Brian Bailey Preface to the Revised Edition

Techno Snobs

Few things are as frustrating and exhausting as the arrogant technology professional. Everyone who has been in the IT, web, or software professions for more than six months knows beyond a shadow of a doubt that things break. We know that hardware will periodically fail, that networks will be swamped or down on occasion, that an application or web site will be faulty when used certain ways. With the best people, the best equipment, and significant funding, all of these problems can be nearly eliminated, but we will always be short of perfect (even simple telephone lines, lawn mowers, automobiles, and stereos fail with some regularity).

Yet, how often do we receive smarmy emails or surly posts from other technology professionals pointing out a flaw or failure with uncontrolled glee? "Get some real programmers", "You might want to investigate a new host or up your bandwidth", "Try Unix next time", "A high-school kid could do better" and my consistent favorite, "Let me know if I can help. I do this for a living." Insult dedicated, hard-working professionals? You get paid to do that? There are also the helpful comments suggesting your organization is ignoring or insulting an entire population because a single element of the website isn't supported by a browser or platform.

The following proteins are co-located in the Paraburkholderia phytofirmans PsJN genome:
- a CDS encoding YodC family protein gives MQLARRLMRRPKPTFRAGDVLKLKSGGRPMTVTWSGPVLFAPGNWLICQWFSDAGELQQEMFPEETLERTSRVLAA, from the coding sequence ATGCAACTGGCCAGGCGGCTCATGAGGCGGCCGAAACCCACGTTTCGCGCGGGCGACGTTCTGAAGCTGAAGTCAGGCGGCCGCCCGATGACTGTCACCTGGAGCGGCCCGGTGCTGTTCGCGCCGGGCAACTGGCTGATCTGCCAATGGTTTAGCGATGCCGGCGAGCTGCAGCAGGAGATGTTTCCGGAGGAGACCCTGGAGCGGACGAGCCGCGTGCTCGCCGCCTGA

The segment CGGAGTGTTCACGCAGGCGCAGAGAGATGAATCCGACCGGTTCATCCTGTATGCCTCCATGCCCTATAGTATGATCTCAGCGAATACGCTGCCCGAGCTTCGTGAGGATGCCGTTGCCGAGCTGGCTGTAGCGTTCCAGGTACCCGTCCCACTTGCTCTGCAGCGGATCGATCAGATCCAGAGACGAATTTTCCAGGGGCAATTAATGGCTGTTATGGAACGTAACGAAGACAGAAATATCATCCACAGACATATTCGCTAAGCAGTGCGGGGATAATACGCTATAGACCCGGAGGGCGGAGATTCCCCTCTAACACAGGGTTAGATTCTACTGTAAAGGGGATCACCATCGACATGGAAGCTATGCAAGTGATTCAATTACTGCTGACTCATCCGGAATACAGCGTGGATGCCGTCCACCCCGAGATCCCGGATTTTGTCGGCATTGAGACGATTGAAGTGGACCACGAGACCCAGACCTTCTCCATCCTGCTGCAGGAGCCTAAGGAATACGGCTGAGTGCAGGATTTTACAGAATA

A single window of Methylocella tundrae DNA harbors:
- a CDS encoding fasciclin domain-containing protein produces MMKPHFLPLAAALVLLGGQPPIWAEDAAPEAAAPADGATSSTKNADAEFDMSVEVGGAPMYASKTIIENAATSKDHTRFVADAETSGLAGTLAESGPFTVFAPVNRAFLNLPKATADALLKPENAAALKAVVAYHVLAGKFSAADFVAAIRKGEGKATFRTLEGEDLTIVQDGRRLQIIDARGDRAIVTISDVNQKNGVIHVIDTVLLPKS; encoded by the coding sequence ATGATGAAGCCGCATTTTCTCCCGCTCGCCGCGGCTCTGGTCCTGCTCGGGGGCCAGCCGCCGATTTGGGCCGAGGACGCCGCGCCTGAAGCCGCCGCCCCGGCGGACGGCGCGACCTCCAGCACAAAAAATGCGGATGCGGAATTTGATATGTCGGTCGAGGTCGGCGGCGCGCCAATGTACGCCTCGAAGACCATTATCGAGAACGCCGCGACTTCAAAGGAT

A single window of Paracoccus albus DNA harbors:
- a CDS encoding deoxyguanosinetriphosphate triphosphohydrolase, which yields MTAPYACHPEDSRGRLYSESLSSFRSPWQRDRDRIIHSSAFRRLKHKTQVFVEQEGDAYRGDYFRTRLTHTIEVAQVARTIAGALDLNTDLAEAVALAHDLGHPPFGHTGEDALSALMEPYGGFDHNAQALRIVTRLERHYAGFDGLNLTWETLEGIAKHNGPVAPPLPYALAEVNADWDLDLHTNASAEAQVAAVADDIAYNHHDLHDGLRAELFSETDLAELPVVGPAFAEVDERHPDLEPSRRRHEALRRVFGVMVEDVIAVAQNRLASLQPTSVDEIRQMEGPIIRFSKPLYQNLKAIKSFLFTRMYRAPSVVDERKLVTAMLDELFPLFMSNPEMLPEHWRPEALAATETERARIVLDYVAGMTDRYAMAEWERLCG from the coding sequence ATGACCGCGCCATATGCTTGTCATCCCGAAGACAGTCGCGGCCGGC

When I find what I think is a flaw or bottleneck in another system or website, I try to share the information, but I do so politely and with respect, grounded on a few simple assumptions that we could all benefit from. [Obviously, if an organization consistently fails to address ongoing issues, it may be time to move on.]

1. The people who built the software/network/system/website are professionals who are doing the best they can.

2. These same people have more work than they can ever hope to accomplish.

3. More often than not, they are fully aware of what you are about to tell them and are determined to address the problem (see #2).

4. If you hope to influence the situation or genuinely help, thoroughly document the problem and offer some details of causes and/or solutions you have encountered in the past.

More than anything else, communicate with the full knowledge that, as The Breakfast Club pointed out, we live in an imperfect world where screws do fall out. And do you really expect your own technology to withstand the level of scrutiny your attitude is encouraging?